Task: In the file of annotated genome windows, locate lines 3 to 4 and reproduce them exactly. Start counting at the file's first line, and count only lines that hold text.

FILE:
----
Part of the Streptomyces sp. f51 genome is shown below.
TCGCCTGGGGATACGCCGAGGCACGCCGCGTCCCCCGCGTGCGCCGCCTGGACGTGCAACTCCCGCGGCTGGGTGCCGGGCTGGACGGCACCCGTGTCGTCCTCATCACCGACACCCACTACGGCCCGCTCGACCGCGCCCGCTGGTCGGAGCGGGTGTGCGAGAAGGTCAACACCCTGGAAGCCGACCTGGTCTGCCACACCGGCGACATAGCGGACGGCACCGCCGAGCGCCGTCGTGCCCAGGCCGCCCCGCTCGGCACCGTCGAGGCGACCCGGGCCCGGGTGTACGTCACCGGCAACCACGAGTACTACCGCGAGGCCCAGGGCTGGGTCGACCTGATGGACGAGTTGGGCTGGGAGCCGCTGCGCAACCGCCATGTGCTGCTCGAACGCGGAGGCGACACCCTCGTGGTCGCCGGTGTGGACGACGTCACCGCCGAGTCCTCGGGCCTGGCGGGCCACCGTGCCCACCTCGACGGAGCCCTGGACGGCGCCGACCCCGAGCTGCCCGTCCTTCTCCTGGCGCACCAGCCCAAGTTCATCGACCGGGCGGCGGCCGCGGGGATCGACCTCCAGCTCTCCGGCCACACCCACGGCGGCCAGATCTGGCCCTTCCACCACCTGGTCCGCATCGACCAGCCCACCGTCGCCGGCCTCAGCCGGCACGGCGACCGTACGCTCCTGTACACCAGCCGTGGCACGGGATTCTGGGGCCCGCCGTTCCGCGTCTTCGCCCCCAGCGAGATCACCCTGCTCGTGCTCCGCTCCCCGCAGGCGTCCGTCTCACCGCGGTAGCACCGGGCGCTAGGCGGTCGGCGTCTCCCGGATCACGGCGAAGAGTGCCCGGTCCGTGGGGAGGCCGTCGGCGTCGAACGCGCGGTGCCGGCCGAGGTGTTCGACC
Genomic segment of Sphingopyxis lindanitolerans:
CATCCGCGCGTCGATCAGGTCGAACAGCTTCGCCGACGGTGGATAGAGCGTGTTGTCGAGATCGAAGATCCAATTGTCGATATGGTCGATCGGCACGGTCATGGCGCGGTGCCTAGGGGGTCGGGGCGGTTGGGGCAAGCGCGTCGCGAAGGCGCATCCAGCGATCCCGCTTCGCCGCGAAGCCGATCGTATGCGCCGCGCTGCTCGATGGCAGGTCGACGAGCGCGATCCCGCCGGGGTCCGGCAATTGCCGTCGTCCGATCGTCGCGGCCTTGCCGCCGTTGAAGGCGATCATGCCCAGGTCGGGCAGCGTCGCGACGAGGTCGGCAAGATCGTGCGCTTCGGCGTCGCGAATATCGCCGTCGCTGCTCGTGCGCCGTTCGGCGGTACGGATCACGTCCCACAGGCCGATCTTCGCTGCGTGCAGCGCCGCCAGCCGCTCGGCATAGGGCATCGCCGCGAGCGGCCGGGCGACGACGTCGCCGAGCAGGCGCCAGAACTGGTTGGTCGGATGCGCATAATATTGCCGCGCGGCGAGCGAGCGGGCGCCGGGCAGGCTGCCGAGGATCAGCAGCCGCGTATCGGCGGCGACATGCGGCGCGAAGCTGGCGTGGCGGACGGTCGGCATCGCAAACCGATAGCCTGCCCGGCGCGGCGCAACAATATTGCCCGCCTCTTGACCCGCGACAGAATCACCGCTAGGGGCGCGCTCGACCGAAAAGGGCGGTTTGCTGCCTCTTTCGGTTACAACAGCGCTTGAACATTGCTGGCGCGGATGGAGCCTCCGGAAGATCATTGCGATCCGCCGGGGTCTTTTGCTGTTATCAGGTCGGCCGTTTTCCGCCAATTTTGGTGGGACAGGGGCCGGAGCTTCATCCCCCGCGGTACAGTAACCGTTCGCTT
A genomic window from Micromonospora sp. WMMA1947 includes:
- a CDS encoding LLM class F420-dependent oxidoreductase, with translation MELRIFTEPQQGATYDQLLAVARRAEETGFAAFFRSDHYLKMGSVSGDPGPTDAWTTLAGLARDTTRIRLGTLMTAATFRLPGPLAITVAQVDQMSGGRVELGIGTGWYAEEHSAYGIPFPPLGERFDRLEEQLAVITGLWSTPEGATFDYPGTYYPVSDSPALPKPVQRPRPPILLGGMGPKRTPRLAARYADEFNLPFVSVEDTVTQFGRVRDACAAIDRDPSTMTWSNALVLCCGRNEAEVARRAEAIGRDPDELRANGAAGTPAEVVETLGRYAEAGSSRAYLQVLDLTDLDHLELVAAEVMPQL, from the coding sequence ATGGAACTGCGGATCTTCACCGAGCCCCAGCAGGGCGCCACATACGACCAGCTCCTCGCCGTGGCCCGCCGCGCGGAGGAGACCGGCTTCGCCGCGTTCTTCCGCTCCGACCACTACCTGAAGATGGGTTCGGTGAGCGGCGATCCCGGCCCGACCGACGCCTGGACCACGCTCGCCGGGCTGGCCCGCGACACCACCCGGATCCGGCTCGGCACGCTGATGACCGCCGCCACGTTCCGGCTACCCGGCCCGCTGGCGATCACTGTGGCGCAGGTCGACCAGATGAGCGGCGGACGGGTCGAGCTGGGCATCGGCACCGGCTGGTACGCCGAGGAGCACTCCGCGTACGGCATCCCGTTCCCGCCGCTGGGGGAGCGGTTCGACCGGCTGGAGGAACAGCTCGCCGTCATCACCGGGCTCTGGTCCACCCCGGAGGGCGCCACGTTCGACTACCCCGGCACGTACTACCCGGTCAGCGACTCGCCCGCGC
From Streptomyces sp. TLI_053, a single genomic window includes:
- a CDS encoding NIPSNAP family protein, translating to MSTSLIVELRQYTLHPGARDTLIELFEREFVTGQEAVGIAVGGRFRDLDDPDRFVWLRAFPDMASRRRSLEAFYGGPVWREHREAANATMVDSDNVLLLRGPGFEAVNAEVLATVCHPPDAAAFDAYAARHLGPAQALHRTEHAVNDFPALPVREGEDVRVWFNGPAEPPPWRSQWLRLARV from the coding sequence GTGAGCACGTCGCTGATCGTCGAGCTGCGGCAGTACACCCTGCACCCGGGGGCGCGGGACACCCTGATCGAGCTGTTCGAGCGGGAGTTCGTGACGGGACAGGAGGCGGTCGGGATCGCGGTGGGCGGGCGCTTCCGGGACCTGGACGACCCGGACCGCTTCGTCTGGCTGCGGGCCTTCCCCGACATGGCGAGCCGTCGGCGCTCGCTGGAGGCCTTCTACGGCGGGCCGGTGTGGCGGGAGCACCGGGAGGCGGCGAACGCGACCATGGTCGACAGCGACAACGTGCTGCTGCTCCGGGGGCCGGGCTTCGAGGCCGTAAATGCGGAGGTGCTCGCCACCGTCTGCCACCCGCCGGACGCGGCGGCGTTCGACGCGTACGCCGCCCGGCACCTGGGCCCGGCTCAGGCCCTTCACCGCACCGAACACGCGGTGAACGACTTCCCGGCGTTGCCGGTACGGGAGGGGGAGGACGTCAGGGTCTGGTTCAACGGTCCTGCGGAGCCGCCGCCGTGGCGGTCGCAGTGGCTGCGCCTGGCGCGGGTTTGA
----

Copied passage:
Genomic segment of Sphingopyxis lindanitolerans:
CATCCGCGCGTCGATCAGGTCGAACAGCTTCGCCGACGGTGGATAGAGCGTGTTGTCGAGATCGAAGATCCAATTGTCGATATGGTCGATCGGCACGGTCATGGCGCGGTGCCTAGGGGGTCGGGGCGGTTGGGGCAAGCGCGTCGCGAAGGCGCATCCAGCGATCCCGCTTCGCCGCGAAGCCGATCGTATGCGCCGCGCTGCTCGATGGCAGGTCGACGAGCGCGATCCCGCCGGGGTCCGGCAATTGCCGTCGTCCGATCGTCGCGGCCTTGCCGCCGTTGAAGGCGATCATGCCCAGGTCGGGCAGCGTCGCGACGAGGTCGGCAAGATCGTGCGCTTCGGCGTCGCGAATATCGCCGTCGCTGCTCGTGCGCCGTTCGGCGGTACGGATCACGTCCCACAGGCCGATCTTCGCTGCGTGCAGCGCCGCCAGCCGCTCGGCATAGGGCATCGCCGCGAGCGGCCGGGCGACGACGTCGCCGAGCAGGCGCCAGAACTGGTTGGTCGGATGCGCATAATATTGCCGCGCGGCGAGCGAGCGGGCGCCGGGCAGGCTGCCGAGGATCAGCAGCCGCGTATCGGCGGCGACATGCGGCGCGAAGCTGGCGTGGCGGACGGTCGGCATCGCAAACCGATAGCCTGCCCGGCGCGGCGCAACAATATTGCCCGCCTCTTGACCCGCGACAGAATCACCGCTAGGGGCGCGCTCGACCGAAAAGGGCGGTTTGCTGCCTCTTTCGGTTACAACAGCGCTTGAACATTGCTGGCGCGGATGGAGCCTCCGGAAGATCATTGCGATCCGCCGGGGTCTTTTGCTGTTATCAGGTCGGCCGTTTTCCGCCAATTTTGGTGGGACAGGGGCCGGAGCTTCATCCCCCGCGGTACAGTAACCGTTCGCTT